5. Rick 2.0

    Rick 2.0 OpenBuilds Team
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    I have to agree with @CNCMD. One at a time with a simple clamping system, either a simple lever clamp or potentially even suction all in a form fitting jig. Same side 40 times, flip the jig, swap the program, and go for 40 of the next side. Time per side could be as little as 15 to 20 seconds.

    As for a machine, I would suggest OpenBuilds MiniMill. You'll need to enlarge it slightly to get the capacity you need in X and Z but that's as simple as adding a couple of 500mm C-beams and a 500mm screw to the order.
     
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  6. MarceloManzo

    MarceloManzo Well-Known
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    thank you, I will look into that.
     
  7. MarceloManzo

    MarceloManzo Well-Known
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    Got it, I will go that route!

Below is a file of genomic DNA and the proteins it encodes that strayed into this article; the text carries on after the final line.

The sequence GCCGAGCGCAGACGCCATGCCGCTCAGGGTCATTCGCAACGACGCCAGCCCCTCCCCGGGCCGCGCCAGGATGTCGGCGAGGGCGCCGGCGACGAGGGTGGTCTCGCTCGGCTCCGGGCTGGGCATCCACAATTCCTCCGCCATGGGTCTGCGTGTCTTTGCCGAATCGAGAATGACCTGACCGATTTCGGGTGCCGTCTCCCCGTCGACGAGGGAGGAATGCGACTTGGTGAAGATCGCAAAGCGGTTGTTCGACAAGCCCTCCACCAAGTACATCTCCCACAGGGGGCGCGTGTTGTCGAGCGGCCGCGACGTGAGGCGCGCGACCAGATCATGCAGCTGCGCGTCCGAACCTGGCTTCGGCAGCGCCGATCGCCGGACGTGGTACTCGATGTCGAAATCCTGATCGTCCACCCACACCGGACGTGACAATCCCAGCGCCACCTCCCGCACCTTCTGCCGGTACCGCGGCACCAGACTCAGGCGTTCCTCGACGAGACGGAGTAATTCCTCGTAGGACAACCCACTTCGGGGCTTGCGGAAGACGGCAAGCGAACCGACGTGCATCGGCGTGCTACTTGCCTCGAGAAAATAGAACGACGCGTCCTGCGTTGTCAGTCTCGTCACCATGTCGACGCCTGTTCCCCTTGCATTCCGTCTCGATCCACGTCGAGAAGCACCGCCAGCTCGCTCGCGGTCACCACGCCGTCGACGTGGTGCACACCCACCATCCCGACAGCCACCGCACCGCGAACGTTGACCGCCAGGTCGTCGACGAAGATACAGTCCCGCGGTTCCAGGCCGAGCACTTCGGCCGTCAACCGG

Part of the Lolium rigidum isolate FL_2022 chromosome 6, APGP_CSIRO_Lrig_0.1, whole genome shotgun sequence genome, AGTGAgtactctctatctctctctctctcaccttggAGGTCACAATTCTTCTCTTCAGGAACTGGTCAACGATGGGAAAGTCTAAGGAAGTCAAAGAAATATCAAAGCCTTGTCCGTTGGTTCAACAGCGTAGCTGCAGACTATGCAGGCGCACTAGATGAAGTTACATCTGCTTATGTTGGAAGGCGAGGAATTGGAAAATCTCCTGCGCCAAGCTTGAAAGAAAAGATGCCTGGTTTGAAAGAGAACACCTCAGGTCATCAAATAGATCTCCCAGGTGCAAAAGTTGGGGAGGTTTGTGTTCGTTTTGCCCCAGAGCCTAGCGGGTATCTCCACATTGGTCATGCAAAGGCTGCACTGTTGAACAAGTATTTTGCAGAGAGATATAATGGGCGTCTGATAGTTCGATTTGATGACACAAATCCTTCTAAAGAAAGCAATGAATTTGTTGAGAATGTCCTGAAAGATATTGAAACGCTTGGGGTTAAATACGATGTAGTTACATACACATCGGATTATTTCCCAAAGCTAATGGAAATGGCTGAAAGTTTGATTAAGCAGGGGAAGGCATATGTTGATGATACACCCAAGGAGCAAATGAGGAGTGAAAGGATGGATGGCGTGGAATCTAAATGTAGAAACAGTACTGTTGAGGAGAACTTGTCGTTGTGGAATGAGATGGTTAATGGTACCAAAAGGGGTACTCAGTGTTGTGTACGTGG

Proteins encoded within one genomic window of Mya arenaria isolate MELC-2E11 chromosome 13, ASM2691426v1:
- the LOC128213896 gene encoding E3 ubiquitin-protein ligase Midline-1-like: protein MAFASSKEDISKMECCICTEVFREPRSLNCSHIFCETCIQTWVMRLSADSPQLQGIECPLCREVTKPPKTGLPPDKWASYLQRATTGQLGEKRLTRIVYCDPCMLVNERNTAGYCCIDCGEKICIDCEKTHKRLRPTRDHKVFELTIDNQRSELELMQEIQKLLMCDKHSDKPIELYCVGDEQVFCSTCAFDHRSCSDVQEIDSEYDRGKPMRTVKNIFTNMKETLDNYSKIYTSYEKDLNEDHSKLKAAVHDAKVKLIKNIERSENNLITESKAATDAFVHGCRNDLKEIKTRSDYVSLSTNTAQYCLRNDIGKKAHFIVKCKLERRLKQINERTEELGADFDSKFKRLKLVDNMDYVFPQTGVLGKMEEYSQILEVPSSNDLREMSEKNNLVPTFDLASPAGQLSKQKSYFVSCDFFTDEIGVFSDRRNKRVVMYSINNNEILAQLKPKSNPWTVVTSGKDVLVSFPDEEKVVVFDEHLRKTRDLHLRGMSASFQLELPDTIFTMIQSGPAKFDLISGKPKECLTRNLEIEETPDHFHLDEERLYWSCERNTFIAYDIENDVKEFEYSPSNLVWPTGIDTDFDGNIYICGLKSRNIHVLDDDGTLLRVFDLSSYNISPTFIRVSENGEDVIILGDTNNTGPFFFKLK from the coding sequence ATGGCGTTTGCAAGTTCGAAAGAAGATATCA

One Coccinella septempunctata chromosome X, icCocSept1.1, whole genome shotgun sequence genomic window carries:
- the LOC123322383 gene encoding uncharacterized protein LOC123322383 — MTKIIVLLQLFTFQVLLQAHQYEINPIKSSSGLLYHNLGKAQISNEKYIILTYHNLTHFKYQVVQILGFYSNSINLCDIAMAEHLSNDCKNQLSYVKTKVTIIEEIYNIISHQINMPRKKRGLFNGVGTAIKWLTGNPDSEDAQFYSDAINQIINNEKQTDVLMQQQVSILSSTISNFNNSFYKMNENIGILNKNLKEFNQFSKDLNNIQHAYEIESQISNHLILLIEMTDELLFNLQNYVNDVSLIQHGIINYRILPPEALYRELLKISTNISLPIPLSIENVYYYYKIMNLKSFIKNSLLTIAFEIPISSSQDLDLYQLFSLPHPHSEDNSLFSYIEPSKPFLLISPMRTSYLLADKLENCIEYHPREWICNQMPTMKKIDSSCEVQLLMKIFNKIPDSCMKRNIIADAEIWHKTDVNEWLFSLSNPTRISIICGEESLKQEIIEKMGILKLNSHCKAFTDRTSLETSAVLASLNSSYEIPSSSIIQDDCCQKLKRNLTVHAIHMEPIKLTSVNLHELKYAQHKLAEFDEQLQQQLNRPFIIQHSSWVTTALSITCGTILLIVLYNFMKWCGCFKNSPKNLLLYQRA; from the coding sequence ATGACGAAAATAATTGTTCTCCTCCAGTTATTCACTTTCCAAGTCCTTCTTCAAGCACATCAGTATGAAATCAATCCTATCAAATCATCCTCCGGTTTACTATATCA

8. MarceloManzo

    MarceloManzo Well-Known
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    and thank you so much for the advise.
     
  9. Toph

    Toph New
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    another option would be to program all 4 sides that need cut in the same cad program and do 4 boxes at a time, rotate them to new position and do it again... only 1 program needed to do all the sides, and with indexed mounting it just becomes repetition
     
  10. Kevon Ritter

    Kevon Ritter Master
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    Fusion 360 let's you copy toolpaths to multiple work coordinate systems, so all you are doing is creating a single toolpath.

    It will save you time on tool changes and indexing.